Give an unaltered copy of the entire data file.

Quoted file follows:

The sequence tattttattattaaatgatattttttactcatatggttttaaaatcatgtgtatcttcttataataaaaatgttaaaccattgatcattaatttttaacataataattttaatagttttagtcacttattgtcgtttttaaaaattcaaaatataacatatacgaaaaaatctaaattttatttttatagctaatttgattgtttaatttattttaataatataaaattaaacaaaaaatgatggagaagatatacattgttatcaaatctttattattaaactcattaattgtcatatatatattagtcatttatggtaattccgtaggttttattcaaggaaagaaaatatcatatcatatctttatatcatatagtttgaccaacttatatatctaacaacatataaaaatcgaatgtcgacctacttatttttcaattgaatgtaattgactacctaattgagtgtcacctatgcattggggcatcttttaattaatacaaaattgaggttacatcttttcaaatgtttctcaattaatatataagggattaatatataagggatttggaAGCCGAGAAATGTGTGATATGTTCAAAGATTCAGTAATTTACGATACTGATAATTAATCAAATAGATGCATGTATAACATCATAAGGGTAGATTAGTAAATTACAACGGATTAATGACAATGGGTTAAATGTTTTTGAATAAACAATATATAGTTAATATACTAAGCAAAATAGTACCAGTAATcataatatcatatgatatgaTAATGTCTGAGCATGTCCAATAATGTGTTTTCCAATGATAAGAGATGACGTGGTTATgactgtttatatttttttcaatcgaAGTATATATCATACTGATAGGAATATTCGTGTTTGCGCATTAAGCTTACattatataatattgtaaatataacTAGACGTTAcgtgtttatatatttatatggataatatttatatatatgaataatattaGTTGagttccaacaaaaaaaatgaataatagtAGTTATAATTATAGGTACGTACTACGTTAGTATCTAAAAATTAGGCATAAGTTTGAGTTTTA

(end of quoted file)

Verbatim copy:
The sequence tattttattattaaatgatattttttactcatatggttttaaaatcatgtgtatcttcttataataaaaatgttaaaccattgatcattaatttttaacataataattttaatagttttagtcacttattgtcgtttttaaaaattcaaaatataacatatacgaaaaaatctaaattttatttttatagctaatttgattgtttaatttattttaataatataaaattaaacaaaaaatgatggagaagatatacattgttatcaaatctttattattaaactcattaattgtcatatatatattagtcatttatggtaattccgtaggttttattcaaggaaagaaaatatcatatcatatctttatatcatatagtttgaccaacttatatatctaacaacatataaaaatcgaatgtcgacctacttatttttcaattgaatgtaattgactacctaattgagtgtcacctatgcattggggcatcttttaattaatacaaaattgaggttacatcttttcaaatgtttctcaattaatatataagggattaatatataagggatttggaAGCCGAGAAATGTGTGATATGTTCAAAGATTCAGTAATTTACGATACTGATAATTAATCAAATAGATGCATGTATAACATCATAAGGGTAGATTAGTAAATTACAACGGATTAATGACAATGGGTTAAATGTTTTTGAATAAACAATATATAGTTAATATACTAAGCAAAATAGTACCAGTAATcataatatcatatgatatgaTAATGTCTGAGCATGTCCAATAATGTGTTTTCCAATGATAAGAGATGACGTGGTTATgactgtttatatttttttcaatcgaAGTATATATCATACTGATAGGAATATTCGTGTTTGCGCATTAAGCTTACattatataatattgtaaatataacTAGACGTTAcgtgtttatatatttatatggataatatttatatatatgaataatattaGTTGagttccaacaaaaaaaatgaataatagtAGTTATAATTATAGGTACGTACTACGTTAGTATCTAAAAATTAGGCATAAGTTTGAGTTTTA